“Without a doubt much more land must be expropriated to complete the territory claimed by the Yukpa, and there is still a long way to go for indigenous people to fully achieve rights like free determination, autonomy or self-government, jurisdiction of native laws, and the use of natural resources within their territories,” Portillo said.
“But President Chávez’s decision, announced by Vice President Elías Jaua, makes us very happy, and we give him credit for that. It is never too late for good news,” the activist said.
At the ceremony to inaugurate one of the new indigenous farms on Oct. 12, Jaua asked the Yukpa “to help us salvage traditional values like collective work, solidarity and fraternity, to build an Amerindian socialism”.
The vice president said that “the people who worked and invested resources in the 25 farms that the government recovered for the Yukpa will be compensated and will be given help to find new land, to continue their productive activities.”
“We have proposed a peaceful agreement to take these lands and pay everything that is necessary so that the Yukpa can occupy the premises,” he said.
For years, the government had refused to pay for the improvements made by ranchers and farmers on the land, as the Barí and Yukpa communities were demanding in order to put an end to their long-running disputes with local farmers.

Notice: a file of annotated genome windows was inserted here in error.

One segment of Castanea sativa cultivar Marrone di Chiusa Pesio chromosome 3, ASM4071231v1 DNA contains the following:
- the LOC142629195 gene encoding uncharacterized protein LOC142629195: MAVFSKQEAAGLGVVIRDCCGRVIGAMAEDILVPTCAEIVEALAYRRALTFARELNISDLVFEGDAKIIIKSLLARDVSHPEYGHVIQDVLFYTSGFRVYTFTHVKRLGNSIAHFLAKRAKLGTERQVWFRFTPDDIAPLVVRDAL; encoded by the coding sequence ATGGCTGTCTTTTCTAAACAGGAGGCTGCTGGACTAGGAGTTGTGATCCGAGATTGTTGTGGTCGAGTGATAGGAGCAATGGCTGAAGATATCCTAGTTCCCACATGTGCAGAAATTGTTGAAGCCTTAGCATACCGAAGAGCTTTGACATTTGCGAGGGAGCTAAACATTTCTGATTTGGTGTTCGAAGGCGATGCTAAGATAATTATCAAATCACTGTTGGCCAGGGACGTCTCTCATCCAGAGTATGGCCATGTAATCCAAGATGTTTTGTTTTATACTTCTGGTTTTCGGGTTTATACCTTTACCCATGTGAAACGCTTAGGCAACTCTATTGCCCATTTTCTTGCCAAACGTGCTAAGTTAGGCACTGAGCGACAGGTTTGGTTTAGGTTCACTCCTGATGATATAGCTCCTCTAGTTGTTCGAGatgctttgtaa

Some ranchers have said they will gladly hand over the land in dispute as soon as the government pays for the improvements they have made on it. But in the meantime, they say, they will stay on the land, and keep it guarded.
“It is just that the government has a bad reputation for paying up. That is why the ranchers are prepared to keep working on their farms until the government lives up to its promises,” said the president of the national cattle ranchers association, Cipriano Heredia.
Miguel Rincón, of the ranchers association of Machiques – the main city in the area – said “the 25 affected farms, 10 of which are already occupied by the Yukpa and 15 that are to be handed over, now have 20,000 head of cattle and represent a production of 2,000 steers a year and 25,000 litres of milk per day.
“That production is at risk of being lost in this country that imports meat and milk, because the experience on the ranches that have been occupied by indigenous people indicates that they consume what they find, sell to the best buyer, and even sell pieces of land to Wayúu Indians and local peasants, before abandoning the place,” Rincón remarked.
Legislator Romero also warned that the government ordered the expropriation of the ranches to go ahead without waiting for the native territories demarcation commission, an environment ministry body, to finish its work.
Furthermore, he said that the studies on social and productive aspects required by law to ensure the economic viability of the new collectively-owned indigenous farms had not been presented.
But Reina Ubiriche, chief of the El Tokuko Yukpa community in the foothills of the Sierra de Perijá, said they had recovered “what was stolen from us…We will work the land and the fruits it produces will be our thanks.”